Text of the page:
Low-Fat Love unfolds over three seasons as Prilly Greene and Janice Goldwyn, adversarial editors at a New York press, experience personal change relating to the men, and absence of women, in their lives. Ultimately, each woman is pushed to confront her own image of herself, exploring her insecurities, the stagnation in her life, and her reasons for having settled for low-fat love. Along with Prilly and Janice, the cast of characters’ stories are interwoven throughout the book. Low-Fat Love is underscored with a commentary about female identity-building and self-acceptance and how, too often, women become trapped in limited visions of themselves. Women’s media is used as a signpost throughout the book in order to make visible the context in which women come to think of themselves as well as the men and women in their lives.
In this respect, Low-Fat Love offers a critical commentary about popular culture and the social construction of femininity. Grounded in a decade of interview research with young women and written in a fun, chick-lit voice, the novel can be read for pleasure or used as supplemental reading in a variety of courses in women’s/gender studies, sociology, psychology, popular culture, media studies, communication, qualitative research, and arts-based research. This new, expanded anniversary edition has been thoroughly copy edited and revised for a cleaner version of the novel. It also includes new bonus content such as an afterword, a Q&A with the author answering reader questions, and ideas for classroom use.
“Sometimes, when I read an especially wonderful book I say to myself, “I wish I had written that!” And that is how I feel about Low-Fat Love. To write a page-turner of a book that teaches about contemporary gender relationships is a major feat. Patricia Leavy has done that with Low-Fat Love. Truth be told, I love Low-Fat Love because it creates a fictional world that mirrors the gendered one we live in. I can identify with all the different characters and their issues. I would love to be in any college class or book group that was fortunate enough to be reading and discussing it. Brilliant!” – Laurel Richardson, Ph.D., Cooley Book Award Winner and Emeritus Professor of Sociology The Ohio State University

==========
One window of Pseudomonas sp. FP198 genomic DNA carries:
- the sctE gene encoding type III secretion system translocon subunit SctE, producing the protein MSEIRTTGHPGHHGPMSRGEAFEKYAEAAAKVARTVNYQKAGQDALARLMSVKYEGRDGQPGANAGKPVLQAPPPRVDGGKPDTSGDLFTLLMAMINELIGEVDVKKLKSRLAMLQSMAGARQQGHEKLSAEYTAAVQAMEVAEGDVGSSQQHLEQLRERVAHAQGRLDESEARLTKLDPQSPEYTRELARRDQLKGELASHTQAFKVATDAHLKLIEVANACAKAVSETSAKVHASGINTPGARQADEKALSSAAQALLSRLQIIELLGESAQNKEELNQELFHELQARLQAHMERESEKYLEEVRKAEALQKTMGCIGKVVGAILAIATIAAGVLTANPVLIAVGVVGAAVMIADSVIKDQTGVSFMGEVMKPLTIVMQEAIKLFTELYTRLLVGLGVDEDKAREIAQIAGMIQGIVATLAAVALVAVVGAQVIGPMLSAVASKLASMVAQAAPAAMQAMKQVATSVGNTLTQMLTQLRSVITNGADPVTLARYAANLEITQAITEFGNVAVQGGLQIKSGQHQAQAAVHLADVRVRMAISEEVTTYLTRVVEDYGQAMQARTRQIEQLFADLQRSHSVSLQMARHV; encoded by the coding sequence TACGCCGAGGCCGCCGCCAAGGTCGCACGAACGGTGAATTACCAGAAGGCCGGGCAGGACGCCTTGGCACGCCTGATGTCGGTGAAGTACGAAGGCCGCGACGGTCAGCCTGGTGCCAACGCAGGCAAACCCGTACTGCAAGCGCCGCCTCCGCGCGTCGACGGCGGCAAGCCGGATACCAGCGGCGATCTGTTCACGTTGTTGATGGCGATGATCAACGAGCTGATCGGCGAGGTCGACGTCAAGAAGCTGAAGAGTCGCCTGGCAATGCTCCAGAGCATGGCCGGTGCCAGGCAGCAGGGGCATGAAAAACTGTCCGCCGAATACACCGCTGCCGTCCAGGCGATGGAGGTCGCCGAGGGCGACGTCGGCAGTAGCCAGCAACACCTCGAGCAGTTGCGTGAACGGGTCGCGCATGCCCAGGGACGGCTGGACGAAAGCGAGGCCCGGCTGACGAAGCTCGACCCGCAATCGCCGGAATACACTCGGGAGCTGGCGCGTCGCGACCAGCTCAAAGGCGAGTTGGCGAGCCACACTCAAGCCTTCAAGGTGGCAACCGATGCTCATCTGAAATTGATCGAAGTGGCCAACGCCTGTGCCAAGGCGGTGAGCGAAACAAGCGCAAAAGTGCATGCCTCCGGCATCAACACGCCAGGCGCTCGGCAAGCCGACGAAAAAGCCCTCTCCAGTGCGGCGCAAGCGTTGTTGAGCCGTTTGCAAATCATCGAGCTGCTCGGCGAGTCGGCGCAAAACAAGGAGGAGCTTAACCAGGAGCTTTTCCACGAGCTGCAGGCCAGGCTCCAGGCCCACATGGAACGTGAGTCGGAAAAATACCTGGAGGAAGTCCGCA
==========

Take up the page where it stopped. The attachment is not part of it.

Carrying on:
“Patricia Leavy writes with passion, verve and skill. I loved the first edition of LFL, but this expanded edition exceeded my expectations. I would run, not stroll, to get a copy for yourself and all of the important people in your life. I will use this in my relational communication and women’s studies classes because it is beautiful, relatable, and offers smart critique of how pop-culture’s expectations for intimate relationships often lets us down. Leavy offers readers a way to think through their close relationships and demand better of themselves and others.” – Sandra L. Faulkner, Director of Women’s Studies and Associate Professor of Communication Ph.D., Bowling Green State University
“I couldn’t put it down! Low-Fat Love is a remarkable novel that every women’s studies class and interpersonal class would do well to read. The title is indicative of the search for meaningful, deep, enriching relationships beyond the artificial, low-fat love that is all too pervasive in society today. I wholeheartedly recommend this book.” – Robin Patric Clair, Award-Winning Researcher and Professor of Communication Ph.D., Purdue University
“Low-Fat Love is absolutely brilliant. This new edition is a must-read for anyone who has lived, loved, dreamed, and at times, settled for less than what we deserve – in other words, this is a book for everyone. Get it now, set it on your course reading lists, and give it away for birthday and holiday gifts. It will change the way you think about identity, the media and popular culture, gender, communication, feminism, education, emotion, relationships, and the sociology of human being-ism.” – Anne Harris, Ph.D., Monash University and Australian Research Fellow in Creativity and Arts in Education